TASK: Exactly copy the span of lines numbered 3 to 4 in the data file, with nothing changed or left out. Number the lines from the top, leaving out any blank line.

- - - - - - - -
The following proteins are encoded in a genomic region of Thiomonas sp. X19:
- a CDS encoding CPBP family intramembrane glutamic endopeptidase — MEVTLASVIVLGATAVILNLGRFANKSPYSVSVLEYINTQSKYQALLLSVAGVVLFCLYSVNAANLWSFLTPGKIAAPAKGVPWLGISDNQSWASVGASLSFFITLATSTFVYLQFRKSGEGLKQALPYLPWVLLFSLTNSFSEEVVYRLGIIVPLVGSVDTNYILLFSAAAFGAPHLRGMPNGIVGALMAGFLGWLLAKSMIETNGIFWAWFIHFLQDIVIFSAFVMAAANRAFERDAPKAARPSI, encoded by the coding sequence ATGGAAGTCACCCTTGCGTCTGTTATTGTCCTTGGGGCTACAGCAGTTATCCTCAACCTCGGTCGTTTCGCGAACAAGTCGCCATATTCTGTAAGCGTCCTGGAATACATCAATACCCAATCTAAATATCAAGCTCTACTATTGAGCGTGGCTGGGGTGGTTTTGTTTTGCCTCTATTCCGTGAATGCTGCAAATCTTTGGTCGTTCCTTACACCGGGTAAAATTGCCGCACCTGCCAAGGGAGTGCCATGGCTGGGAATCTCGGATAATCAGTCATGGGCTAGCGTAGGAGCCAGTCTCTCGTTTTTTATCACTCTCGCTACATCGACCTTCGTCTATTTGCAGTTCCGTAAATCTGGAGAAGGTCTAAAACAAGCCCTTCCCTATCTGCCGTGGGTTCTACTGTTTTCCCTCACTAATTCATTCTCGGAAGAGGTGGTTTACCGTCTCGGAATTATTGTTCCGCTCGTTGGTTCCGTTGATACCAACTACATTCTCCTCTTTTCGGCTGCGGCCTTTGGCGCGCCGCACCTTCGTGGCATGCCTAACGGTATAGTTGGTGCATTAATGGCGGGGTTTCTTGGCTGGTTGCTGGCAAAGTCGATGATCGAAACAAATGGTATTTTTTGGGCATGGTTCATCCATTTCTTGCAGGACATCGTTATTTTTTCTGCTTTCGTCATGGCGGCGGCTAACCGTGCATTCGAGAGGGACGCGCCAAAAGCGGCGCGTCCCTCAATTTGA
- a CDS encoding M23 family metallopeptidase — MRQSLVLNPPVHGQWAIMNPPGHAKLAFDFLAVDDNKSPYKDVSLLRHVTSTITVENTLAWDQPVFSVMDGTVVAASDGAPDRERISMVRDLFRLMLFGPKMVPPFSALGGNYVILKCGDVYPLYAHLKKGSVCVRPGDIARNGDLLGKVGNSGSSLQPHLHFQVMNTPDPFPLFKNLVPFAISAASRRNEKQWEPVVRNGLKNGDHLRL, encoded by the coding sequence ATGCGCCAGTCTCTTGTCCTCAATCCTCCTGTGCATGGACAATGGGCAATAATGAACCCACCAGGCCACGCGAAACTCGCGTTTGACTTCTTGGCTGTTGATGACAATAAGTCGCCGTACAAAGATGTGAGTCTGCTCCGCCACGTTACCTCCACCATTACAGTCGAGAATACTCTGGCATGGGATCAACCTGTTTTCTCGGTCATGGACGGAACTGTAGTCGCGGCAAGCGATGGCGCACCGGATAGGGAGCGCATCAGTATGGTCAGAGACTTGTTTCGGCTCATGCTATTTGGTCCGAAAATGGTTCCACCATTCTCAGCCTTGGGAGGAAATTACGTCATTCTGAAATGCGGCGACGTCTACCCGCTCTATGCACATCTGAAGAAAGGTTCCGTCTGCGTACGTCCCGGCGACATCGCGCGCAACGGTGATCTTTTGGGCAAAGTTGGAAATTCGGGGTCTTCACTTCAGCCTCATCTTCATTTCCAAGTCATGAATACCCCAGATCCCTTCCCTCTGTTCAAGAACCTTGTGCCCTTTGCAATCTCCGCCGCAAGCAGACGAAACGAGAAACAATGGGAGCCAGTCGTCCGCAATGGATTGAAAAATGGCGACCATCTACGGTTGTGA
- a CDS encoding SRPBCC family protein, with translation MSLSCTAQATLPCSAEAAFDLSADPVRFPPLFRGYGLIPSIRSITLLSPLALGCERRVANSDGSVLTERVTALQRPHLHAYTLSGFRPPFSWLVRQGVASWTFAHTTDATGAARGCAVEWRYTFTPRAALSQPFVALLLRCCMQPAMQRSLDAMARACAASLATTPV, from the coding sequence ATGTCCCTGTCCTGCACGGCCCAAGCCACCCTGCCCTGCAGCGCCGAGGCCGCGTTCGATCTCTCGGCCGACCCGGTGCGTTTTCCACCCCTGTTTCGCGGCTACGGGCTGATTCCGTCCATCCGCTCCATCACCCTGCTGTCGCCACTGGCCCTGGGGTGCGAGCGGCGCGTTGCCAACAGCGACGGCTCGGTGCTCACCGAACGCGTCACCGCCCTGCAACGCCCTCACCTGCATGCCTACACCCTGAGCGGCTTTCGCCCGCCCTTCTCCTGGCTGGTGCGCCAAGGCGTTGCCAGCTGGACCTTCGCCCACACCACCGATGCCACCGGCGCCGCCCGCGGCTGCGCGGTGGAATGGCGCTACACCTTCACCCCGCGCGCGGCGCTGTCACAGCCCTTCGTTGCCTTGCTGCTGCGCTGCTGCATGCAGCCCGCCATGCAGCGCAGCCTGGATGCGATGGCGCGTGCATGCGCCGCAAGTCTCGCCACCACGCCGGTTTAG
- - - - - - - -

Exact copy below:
- a CDS encoding M23 family metallopeptidase — MRQSLVLNPPVHGQWAIMNPPGHAKLAFDFLAVDDNKSPYKDVSLLRHVTSTITVENTLAWDQPVFSVMDGTVVAASDGAPDRERISMVRDLFRLMLFGPKMVPPFSALGGNYVILKCGDVYPLYAHLKKGSVCVRPGDIARNGDLLGKVGNSGSSLQPHLHFQVMNTPDPFPLFKNLVPFAISAASRRNEKQWEPVVRNGLKNGDHLRL, encoded by the coding sequence ATGCGCCAGTCTCTTGTCCTCAATCCTCCTGTGCATGGACAATGGGCAATAATGAACCCACCAGGCCACGCGAAACTCGCGTTTGACTTCTTGGCTGTTGATGACAATAAGTCGCCGTACAAAGATGTGAGTCTGCTCCGCCACGTTACCTCCACCATTACAGTCGAGAATACTCTGGCATGGGATCAACCTGTTTTCTCGGTCATGGACGGAACTGTAGTCGCGGCAAGCGATGGCGCACCGGATAGGGAGCGCATCAGTATGGTCAGAGACTTGTTTCGGCTCATGCTATTTGGTCCGAAAATGGTTCCACCATTCTCAGCCTTGGGAGGAAATTACGTCATTCTGAAATGCGGCGACGTCTACCCGCTCTATGCACATCTGAAGAAAGGTTCCGTCTGCGTACGTCCCGGCGACATCGCGCGCAACGGTGATCTTTTGGGCAAAGTTGGAAATTCGGGGTCTTCACTTCAGCCTCATCTTCATTTCCAAGTCATGAATACCCCAGATCCCTTCCCTCTGTTCAAGAACCTTGTGCCCTTTGCAATCTCCGCCGCAAGCAGACGAAACGAGAAACAATGGGAGCCAGTCGTCCGCAATGGATTGAAAAATGGCGACCATCTACGGTTGTGA
- a CDS encoding SRPBCC family protein, with translation MSLSCTAQATLPCSAEAAFDLSADPVRFPPLFRGYGLIPSIRSITLLSPLALGCERRVANSDGSVLTERVTALQRPHLHAYTLSGFRPPFSWLVRQGVASWTFAHTTDATGAARGCAVEWRYTFTPRAALSQPFVALLLRCCMQPAMQRSLDAMARACAASLATTPV, from the coding sequence ATGTCCCTGTCCTGCACGGCCCAAGCCACCCTGCCCTGCAGCGCCGAGGCCGCGTTCGATCTCTCGGCCGACCCGGTGCGTTTTCCACCCCTGTTTCGCGGCTACGGGCTGATTCCGTCCATCCGCTCCATCACCCTGCTGTCGCCACTGGCCCTGGGGTGCGAGCGGCGCGTTGCCAACAGCGACGGCTCGGTGCTCACCGAACGCGTCACCGCCCTGCAACGCCCTCACCTGCATGCCTACACCCTGAGCGGCTTTCGCCCGCCCTTCTCCTGGCTGGTGCGCCAAGGCGTTGCCAGCTGGACCTTCGCCCACACCACCGATGCCACCGGCGCCGCCCGCGGCTGCGCGGTGGAATGGCGCTACACCTTCACCCCGCGCGCGGCGCTGTCACAGCCCTTCGTTGCCTTGCTGCTGCGCTGCTGCATGCAGCCCGCCATGCAGCGCAGCCTGGATGCGATGGCGCGTGCATGCGCCGCAAGTCTCGCCACCACGCCGGTTTAG